Virginia police routinely use secret GPS pings to track people’s cell phones

By Ned Oliver 

(VM) – Scott Durvin says he faced aggressive questioning from a Chesterfield County Police detective after his friend died of a drug overdose at the end of 2019. What he didn’t know at the time was that police had also begun secretly tracking his whereabouts by ordering Verizon Wireless to regularly ping his phone’s GPS and report his location back to detectives in real time.

“That’s kind of shocking, really,” Durvin said, reached by phone at the same number police were using to follow him virtually a little more than two years ago. “The detective would call me all the time and try to get me to give them information and he would threaten to lock me up. But I didn’t have anything to do with it and he finally left me alone.”

Police never described Durvin as a suspect in the search warrant application they submitted seeking permission to track him and court records show he has not been charged with any crimes in Virginia since police took out the warrant.

Instead, officers wrote that they had found voicemails from Durvin on the overdose victim’s phone and thought tracking his location might help them figure out who supplied the deadly dose of heroin, noting that Durvin had been with the man during what appeared to be a prior overdose in Richmond.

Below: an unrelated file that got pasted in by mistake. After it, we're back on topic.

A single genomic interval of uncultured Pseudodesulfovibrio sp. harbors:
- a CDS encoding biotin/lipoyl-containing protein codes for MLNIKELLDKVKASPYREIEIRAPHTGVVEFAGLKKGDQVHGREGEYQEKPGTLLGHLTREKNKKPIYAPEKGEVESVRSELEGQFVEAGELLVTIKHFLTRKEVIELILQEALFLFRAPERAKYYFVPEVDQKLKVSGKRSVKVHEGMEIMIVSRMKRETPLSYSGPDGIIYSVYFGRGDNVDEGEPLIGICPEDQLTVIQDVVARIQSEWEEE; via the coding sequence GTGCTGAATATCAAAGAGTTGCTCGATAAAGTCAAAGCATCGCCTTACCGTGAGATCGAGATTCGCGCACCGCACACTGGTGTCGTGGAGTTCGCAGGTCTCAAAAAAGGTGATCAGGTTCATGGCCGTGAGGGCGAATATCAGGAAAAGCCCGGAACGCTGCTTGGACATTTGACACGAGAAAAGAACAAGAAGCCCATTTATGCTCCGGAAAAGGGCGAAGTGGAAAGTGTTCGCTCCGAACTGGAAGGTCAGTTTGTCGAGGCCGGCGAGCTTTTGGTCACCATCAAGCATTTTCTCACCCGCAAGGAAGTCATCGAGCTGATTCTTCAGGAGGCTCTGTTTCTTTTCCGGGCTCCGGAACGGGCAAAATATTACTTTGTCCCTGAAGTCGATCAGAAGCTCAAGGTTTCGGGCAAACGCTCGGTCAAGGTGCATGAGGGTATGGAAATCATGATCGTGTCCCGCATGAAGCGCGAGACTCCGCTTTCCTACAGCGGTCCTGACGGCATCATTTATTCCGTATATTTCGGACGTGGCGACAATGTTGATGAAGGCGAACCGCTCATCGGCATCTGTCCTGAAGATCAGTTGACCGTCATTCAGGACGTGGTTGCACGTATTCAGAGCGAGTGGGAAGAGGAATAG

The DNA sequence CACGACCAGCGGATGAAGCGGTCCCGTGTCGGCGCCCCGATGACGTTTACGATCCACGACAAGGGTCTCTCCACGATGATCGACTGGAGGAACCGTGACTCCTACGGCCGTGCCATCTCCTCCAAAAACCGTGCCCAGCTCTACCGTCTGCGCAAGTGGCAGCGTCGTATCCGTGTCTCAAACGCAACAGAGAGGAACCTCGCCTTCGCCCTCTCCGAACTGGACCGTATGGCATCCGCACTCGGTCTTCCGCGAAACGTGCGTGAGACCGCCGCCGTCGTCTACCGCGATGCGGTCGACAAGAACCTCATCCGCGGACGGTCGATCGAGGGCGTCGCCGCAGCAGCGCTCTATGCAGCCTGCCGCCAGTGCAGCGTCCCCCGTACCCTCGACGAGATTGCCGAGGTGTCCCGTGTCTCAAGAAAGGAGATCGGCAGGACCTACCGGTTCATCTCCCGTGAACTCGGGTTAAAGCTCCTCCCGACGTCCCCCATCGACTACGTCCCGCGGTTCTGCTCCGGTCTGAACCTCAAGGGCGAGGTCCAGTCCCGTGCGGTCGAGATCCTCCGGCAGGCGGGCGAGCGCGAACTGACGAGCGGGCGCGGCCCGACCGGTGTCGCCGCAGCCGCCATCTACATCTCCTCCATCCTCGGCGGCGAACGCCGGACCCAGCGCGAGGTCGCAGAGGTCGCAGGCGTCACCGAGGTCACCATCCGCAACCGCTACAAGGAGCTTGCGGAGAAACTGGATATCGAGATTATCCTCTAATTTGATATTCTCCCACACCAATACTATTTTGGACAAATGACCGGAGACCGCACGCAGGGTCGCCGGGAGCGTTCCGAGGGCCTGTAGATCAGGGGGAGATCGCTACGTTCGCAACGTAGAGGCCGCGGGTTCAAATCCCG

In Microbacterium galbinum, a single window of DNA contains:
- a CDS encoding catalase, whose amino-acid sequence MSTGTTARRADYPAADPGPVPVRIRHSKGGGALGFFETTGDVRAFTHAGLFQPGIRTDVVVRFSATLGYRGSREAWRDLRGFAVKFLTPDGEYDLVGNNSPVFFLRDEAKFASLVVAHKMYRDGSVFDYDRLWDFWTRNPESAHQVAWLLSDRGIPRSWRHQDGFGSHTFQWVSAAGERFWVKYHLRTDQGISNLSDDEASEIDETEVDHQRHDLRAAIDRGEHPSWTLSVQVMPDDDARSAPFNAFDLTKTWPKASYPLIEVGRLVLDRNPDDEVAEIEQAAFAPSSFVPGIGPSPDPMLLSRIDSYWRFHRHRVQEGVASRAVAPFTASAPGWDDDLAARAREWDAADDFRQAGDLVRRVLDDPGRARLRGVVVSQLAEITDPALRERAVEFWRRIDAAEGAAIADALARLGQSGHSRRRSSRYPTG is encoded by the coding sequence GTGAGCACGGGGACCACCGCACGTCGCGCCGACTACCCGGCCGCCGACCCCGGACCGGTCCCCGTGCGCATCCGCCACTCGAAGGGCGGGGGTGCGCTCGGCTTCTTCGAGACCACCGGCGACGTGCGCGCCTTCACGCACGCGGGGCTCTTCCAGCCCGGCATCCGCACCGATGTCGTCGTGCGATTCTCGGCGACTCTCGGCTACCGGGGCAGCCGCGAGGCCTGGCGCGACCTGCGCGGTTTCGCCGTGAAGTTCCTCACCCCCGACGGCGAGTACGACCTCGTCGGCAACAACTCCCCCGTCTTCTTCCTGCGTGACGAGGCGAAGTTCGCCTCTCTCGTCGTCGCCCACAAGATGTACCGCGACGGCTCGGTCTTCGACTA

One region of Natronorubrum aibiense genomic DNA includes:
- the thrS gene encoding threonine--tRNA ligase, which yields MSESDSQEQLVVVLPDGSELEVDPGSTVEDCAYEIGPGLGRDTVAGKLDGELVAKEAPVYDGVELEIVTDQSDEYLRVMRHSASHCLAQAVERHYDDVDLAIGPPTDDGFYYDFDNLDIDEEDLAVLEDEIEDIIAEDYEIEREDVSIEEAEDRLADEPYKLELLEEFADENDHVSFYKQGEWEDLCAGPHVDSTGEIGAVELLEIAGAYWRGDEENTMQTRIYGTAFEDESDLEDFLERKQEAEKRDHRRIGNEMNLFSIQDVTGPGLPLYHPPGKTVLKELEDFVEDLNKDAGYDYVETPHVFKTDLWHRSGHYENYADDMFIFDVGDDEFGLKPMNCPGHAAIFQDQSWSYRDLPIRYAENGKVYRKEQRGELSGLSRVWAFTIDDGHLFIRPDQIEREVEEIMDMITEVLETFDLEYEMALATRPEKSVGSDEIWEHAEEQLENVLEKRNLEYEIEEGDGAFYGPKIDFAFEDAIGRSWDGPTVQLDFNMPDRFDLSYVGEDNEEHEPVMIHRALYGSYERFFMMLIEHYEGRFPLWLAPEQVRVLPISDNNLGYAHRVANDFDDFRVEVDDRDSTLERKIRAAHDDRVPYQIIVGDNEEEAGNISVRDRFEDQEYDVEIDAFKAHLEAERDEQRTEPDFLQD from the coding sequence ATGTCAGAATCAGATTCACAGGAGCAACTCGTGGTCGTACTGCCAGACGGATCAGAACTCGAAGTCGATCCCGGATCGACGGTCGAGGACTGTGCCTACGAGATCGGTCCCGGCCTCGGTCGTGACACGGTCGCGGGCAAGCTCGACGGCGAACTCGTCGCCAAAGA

The case offers a glimpse into a surveillance technique that’s become commonplace for police but is mostly unknown among the general public: cell phone location tracking.

Public records requests submitted to a sampling of 18 police departments around the state found officers used the technique to conduct more than 7,000 days worth of surveillance in 2020. Court records show the tracking efforts spanned cases ranging from high-profile murders to minor larcenies.

A state law passed with little notice in 2015 authorizes the surveillance as long as police first obtain a search warrant from a magistrate or judge, but in practice, the bar for judicial approval isn’t particularly high. Officers simply have to attest in an affidavit that they have probable cause that the tracking data is “relevant to a crime that is being committed or has been committed.”